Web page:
The William Barak collection at the Koorie Heritage Trust
Senior Curator at the Koorie Heritage Trust, Nerissa Broben, talks about items in the Trust's William Barak Collection: a painting, a shield and a club.
The William Barak painting is one of the treasures that the Trust has here in its Collections. It was purchased by the Trust back in 1983 from an auction house. William Barak was a Ngurungaeta for the Wurundjeri people and that means Clan leader. He spent the latter part of his years on Coranderrk Reserve, which was from 1863 to 1903, where he became a prominent figure in the struggle for Aboriginal rights, and particularly the rights of his people on Coranderrk Reserve. William Barak did the majority of his paintings around the 1880s and 1890s and this particular painting isn’t actually titled but is consistent with the majority of Barak’s paintings, in that it depicts ceremony. We can see in the top half of the image we’ve got these four figures and we’ve got men with beards and they’re clapping boomerangs. Boomerangs were used as our musical instruments down here they didn’t actually use the didgeridoo. We’ve got two figures in the bottom half of the painting and they’re dressed in possum skin cloaks, again we can tell that they’re men because they’ve got these beards and there’s a row of women seated at the bottom of the painting as well and it looks like they’re clapping. They may also have been beating possum skin rugs that were stretched over their knees that were sometimes used as drums and you can also see the feather of what looks like a lyrebird as part of their headdress as well. In 2006 we took the William Barak painting to the Centre for Conservation of Cultural Materials to get the painting conserved and as part of that process the conservators did some infrared work on the painting…and they came across some under-drawings and a map underneath the actual painting we can see William Barak’s sketches that he did in pencil which shows some of the features of the face and different aspects of the painting and we can also see what appears to be a type of map and we can pick up words like Chamber and Wash Drive which make us think that it may be some kind of map related to mining or something similar. So this shows us that William Barak was actually using second hand materials for part of his painting and I guess if we’re thinking about William Barak having access to materials perhaps someone on the Mission or the Mission Manager was supplying him with materials so that he was able to complete his paintings.
The Trust is also fortunate to have two artefacts by William Barak in our Collection and these artefacts, the shield and the club were purchased by the Trust back in 1994 from a private collector who bought them years previously from a shop called “Decoration” in Little Collins Street. Both the shield and club are quite typical of the types of artefacts that we see down here. This shield here has these concentric diamond designs and the club itself is also quite typical in terms of the style and designs. Both of these artefacts have inscriptions on them in ink that say “Made by King Barak, last of the Yarra Tribe 18/12/1897. So this actually would have been written by somebody else on behalf of Barak because Barak himself couldn’t write. These are the only artefacts that I am aware of that William Barak made, that still exist in collections today. We do know that Barak made a range of different artefacts in his time at Coranderrk. He made things obviously like shields and clubs but also spears and wooden lighters. It’s quite likely he was actually using a combination of traditional and contemporary tools to actually make the artefacts so with the designs on the shield we can see that these were most likely carved out with a pen knife whereas traditionally designs would have been carved with things like a possum jaw. Glass was also used to smooth the surface over. As an artist and craftsman Barak was very proud of his culture and he was able to share his culture by making things like artefacts, the paintings and things that he made but also by doing boomerang throwing, showing people how you start fire and those types of things. Around this period of time lots of people were coming up to the Missions and actually looking for souvenirs to buy and take back with them. So these artefacts represent that period in time. Many artefacts were also made as gifts to dignitaries where they led Deputations down to Government and handed over a range of artefacts to either the Kings, the Queens or the Governors of the time as a way of kind of connecting them and getting their message across.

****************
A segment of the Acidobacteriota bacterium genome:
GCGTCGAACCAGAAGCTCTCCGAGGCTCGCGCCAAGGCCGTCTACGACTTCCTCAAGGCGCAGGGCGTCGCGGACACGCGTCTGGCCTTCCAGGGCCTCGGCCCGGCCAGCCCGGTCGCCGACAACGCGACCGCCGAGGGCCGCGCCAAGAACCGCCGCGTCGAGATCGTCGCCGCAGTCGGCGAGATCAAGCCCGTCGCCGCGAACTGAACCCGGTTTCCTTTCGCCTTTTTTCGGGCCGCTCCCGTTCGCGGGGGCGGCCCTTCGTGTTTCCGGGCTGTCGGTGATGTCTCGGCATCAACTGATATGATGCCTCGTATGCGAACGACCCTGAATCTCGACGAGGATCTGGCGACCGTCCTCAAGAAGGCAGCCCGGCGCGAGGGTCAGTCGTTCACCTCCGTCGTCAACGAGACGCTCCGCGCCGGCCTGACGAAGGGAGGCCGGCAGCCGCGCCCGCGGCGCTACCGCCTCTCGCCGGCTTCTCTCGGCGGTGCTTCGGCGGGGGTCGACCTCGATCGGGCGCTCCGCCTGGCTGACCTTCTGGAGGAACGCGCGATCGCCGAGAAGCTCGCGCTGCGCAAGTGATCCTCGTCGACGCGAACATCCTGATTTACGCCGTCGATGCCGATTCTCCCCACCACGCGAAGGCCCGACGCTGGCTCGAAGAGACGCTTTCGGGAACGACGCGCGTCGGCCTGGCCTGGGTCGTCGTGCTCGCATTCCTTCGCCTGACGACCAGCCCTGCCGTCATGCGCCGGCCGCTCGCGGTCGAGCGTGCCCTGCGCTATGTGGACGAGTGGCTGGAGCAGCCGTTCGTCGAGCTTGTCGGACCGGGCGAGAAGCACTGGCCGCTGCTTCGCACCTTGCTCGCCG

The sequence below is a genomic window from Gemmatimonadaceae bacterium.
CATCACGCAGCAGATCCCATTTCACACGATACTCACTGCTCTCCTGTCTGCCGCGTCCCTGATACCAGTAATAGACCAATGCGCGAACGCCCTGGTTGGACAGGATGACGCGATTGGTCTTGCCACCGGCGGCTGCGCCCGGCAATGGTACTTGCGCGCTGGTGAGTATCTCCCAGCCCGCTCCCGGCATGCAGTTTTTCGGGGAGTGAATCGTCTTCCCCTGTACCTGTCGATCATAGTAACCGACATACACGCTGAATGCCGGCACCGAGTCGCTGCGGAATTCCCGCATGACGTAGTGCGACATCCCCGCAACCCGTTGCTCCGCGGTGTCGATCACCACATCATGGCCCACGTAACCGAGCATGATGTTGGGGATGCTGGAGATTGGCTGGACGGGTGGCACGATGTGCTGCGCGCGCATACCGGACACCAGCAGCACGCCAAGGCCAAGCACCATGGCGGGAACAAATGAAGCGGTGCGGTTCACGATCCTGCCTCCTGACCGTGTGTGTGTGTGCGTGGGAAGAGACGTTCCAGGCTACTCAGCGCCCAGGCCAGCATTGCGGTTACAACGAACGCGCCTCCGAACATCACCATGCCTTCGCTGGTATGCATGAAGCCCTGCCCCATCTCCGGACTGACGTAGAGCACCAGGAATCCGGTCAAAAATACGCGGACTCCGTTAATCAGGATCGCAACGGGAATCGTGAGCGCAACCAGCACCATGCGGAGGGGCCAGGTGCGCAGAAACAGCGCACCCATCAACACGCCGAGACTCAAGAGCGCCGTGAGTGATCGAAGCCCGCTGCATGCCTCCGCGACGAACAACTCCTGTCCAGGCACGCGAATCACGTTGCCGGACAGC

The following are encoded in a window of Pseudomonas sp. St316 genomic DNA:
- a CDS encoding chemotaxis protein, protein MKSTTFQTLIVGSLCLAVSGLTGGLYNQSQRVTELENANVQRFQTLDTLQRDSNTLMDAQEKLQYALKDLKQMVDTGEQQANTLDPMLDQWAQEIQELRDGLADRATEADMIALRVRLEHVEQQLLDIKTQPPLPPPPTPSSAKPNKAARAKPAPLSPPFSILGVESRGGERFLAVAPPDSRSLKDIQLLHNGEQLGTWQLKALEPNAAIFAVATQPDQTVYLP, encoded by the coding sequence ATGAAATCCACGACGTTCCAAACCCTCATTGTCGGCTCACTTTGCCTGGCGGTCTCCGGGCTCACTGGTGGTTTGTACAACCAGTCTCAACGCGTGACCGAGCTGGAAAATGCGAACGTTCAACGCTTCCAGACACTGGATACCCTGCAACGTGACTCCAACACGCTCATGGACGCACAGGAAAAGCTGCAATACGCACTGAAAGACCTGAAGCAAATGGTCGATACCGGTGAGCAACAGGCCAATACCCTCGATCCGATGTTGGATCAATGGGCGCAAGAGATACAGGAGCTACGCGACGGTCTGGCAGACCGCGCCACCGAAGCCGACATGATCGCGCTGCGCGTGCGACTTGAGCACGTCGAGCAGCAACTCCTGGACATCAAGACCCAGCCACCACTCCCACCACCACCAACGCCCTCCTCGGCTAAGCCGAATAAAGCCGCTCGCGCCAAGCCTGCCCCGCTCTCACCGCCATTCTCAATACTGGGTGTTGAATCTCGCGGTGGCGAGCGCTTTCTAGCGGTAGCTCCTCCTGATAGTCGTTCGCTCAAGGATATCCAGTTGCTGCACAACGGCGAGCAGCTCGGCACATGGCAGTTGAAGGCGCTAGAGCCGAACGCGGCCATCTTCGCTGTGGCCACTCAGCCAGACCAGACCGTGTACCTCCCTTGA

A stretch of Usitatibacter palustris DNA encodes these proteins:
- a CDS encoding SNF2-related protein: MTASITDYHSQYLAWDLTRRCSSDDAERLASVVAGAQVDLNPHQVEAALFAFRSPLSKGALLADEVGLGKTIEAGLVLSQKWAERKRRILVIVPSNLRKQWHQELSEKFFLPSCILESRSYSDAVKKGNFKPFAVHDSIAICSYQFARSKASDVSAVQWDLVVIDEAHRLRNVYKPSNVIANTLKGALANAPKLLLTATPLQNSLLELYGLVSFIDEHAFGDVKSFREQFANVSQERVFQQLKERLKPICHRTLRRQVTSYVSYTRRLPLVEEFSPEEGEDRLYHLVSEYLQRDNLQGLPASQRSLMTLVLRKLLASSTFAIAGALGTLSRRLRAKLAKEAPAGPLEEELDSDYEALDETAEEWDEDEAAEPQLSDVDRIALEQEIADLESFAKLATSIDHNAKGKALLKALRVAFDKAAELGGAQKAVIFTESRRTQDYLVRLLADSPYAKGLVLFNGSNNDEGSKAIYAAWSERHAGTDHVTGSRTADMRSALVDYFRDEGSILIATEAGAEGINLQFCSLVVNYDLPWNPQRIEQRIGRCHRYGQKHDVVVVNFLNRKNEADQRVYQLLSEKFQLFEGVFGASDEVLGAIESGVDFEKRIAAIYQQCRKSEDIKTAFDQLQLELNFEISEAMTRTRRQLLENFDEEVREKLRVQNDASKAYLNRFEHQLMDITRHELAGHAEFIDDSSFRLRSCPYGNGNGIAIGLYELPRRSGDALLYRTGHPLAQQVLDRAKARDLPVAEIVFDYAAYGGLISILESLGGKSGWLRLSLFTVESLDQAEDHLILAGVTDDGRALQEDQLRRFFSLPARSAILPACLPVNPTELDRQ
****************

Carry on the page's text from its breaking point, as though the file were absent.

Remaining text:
This image is of the deputation of 1859 led by Simon Wonga who was leading the Yarra and the Goulburn tribes down to the Governor requesting that land be set aside for them. Here we can see one of the Protectors William Thomas and he’s interpreting on behalf of the Aboriginal community for rights to land and in the foreground here we’ve got what looks like a possum skin cloak folded up with some clubs, some spears and a shield. Barak himself led a number of Deputations down to Melbourne from Coranderrk after the passing of his cousin Simon Wonga. The Barak artefacts and painting in the Collection are quite significant to us because of who Barak was as a person but also because we don’t have very many items that date back to the late 1800s we can attribute to a specific individual, so for that reason these items are very important to the Trust and very significant to the community.